Michael MendizzaMichael Mendizza was drawn to Krishnamurti’s insights in 1974, traveled with Krishnamurti, documenting his talks and interviewing over 100 individuals close to him, the foundations and schools with colleague Evelyne Blau, resulting in several feature documentaries, numerous education programs, exhibits and the book Flowering. Drawing on what has been called these First Generation interviews Michael is committed to the creation of a series of programs: Walking by The Side of Your Mind; on Krishnamurti and the various themes he so often spoke about, Love, Conflict, Choiceless Awareness, The Religions Mind, etc. Complimenting this Michael has interviewed an equal number of leading figures in the field of child development and education exploring optimum states learning and performance. He is the author along with Joseph Chilton Pearce of Magical Parent – Magical Child, is the founder and director of Touch the Future www.ttfuture.org, and is currently working on two books, Always Awakening: Buddha’s Realization Krishnamurti’s Insight and Amazing Capacities and Self-inflicted Limitations an anthology of the lifetime writings of Joseph Chilton Pearce. He operates several award winning art galleries with his wife Z and is the father of Carly Elizabeth along with two grown sons.

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Educating for Enlightenment: Travels with Krishnamurti and Self-Inquiry
On the opening page of Education and the Significance of Life, Krishnamurti writes about "...the search for inward [and] outward security." It was in the reading of these words at the age of 22 that the resonance of truth jolted through me and my journey of self-understanding began. Twenty years later, I myself have now written a book on education and the significance of life through the lens of my own, with Krishnamurti's work at the center.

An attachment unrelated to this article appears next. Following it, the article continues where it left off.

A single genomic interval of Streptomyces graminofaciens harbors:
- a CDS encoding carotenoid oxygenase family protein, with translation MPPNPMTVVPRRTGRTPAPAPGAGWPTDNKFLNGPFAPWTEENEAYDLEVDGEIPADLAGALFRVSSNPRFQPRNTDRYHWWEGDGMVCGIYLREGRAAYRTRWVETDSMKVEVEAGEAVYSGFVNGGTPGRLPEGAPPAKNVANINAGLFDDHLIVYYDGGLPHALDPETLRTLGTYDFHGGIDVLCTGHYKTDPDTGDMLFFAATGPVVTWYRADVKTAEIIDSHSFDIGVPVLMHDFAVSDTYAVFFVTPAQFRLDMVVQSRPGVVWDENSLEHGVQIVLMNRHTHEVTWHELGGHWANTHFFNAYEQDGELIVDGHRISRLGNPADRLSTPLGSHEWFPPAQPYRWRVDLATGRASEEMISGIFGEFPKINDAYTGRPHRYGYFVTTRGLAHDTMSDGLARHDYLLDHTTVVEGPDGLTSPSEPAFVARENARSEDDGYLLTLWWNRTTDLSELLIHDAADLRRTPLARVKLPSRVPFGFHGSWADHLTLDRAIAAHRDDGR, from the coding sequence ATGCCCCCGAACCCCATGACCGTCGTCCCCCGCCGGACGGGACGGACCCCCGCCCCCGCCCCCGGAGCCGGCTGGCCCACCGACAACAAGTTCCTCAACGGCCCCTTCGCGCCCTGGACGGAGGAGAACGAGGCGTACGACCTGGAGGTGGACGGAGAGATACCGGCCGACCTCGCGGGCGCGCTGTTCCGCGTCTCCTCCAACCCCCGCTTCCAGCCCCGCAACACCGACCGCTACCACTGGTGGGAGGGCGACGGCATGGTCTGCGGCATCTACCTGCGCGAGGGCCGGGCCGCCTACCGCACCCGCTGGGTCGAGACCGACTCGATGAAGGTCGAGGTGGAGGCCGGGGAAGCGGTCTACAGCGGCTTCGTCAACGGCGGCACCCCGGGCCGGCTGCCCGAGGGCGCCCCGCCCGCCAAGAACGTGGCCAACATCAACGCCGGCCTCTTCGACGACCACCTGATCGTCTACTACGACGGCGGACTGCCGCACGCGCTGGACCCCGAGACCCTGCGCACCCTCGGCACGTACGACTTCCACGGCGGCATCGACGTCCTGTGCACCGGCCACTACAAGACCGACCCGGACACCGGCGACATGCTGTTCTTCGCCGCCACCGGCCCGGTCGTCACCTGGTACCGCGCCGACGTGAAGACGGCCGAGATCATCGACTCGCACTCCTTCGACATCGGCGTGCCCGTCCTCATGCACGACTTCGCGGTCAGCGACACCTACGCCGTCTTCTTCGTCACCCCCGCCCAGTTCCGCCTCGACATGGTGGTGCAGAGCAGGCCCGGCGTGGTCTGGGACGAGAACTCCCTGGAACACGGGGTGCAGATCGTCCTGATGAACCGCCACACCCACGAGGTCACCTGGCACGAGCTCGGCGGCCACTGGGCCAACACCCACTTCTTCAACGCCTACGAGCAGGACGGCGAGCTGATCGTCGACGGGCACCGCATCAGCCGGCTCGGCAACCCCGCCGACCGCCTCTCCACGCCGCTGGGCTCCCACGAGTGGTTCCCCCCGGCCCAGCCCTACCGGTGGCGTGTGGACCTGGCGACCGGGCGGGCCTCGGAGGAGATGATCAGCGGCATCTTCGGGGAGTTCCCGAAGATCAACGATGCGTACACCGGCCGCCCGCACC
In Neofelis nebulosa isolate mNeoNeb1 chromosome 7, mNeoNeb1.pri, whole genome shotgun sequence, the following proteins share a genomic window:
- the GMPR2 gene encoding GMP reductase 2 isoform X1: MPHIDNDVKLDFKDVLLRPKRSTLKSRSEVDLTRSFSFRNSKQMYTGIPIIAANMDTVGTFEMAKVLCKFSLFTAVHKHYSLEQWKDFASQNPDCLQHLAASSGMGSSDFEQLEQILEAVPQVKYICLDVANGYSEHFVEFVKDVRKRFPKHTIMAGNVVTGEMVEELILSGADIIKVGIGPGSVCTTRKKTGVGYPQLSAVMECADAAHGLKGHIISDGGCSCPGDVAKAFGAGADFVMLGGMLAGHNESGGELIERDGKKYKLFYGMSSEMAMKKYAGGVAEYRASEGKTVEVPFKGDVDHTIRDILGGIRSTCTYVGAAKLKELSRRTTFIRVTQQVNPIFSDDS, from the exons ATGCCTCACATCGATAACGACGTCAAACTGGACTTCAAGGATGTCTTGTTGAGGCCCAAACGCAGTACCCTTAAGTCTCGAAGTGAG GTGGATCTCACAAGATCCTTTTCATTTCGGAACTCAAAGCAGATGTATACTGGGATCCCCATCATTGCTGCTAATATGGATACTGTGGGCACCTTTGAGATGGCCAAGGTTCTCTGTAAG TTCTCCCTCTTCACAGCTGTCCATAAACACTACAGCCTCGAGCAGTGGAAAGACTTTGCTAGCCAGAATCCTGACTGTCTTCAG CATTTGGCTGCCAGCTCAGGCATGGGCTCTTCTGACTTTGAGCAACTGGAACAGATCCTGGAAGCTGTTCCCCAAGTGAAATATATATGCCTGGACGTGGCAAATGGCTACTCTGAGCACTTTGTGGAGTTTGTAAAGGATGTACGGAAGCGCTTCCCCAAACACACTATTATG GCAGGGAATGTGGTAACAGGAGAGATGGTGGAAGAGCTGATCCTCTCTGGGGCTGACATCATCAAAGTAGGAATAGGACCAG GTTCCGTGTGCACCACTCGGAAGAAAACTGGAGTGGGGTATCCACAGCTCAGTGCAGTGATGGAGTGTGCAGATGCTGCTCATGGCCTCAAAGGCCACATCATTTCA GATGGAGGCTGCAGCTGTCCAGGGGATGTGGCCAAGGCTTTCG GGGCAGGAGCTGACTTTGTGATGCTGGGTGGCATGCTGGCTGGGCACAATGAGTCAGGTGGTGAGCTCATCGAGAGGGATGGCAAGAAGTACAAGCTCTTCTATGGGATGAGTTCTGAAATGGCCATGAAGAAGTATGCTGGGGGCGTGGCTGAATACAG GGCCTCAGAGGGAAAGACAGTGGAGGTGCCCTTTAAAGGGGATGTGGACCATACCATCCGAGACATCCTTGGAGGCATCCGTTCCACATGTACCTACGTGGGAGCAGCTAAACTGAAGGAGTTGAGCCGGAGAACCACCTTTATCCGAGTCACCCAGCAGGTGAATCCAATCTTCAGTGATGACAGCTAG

In this presentation, I'd like to share my process of researching this book (it is a pared-down version of my PhD dissertation) and share how K's work has informed mine. I took his words seriously and undertook a self-education with the intent to directly experience what was true for myself -- that is, beyond conceptual understanding, or as Krishnamurti would put it, from the intellect to intelligence. The process led me to the profound experience of self-inquiry--especially that of The Work of Byron Katie--and to the experience of what I refer to as ontological intelligence, the intelligence of being. The result was the uncovering of the truth of innate, individual authority and it is this, in particular, that I wish to share with you.
Kathryn JeffriesThe heart work of Kathryn Jefferies, Ph.D. is to transform schools into places where children and youth are happy and thriving. Included in this is evaluating how we understand, value, and treat children, and re-evaluating what we think of as intelligence. Her research reveals human beings’ innate intelligence that she’d like to see reflected in a paradigm shift that acknowledges children as their own authority and deserving of autonomy.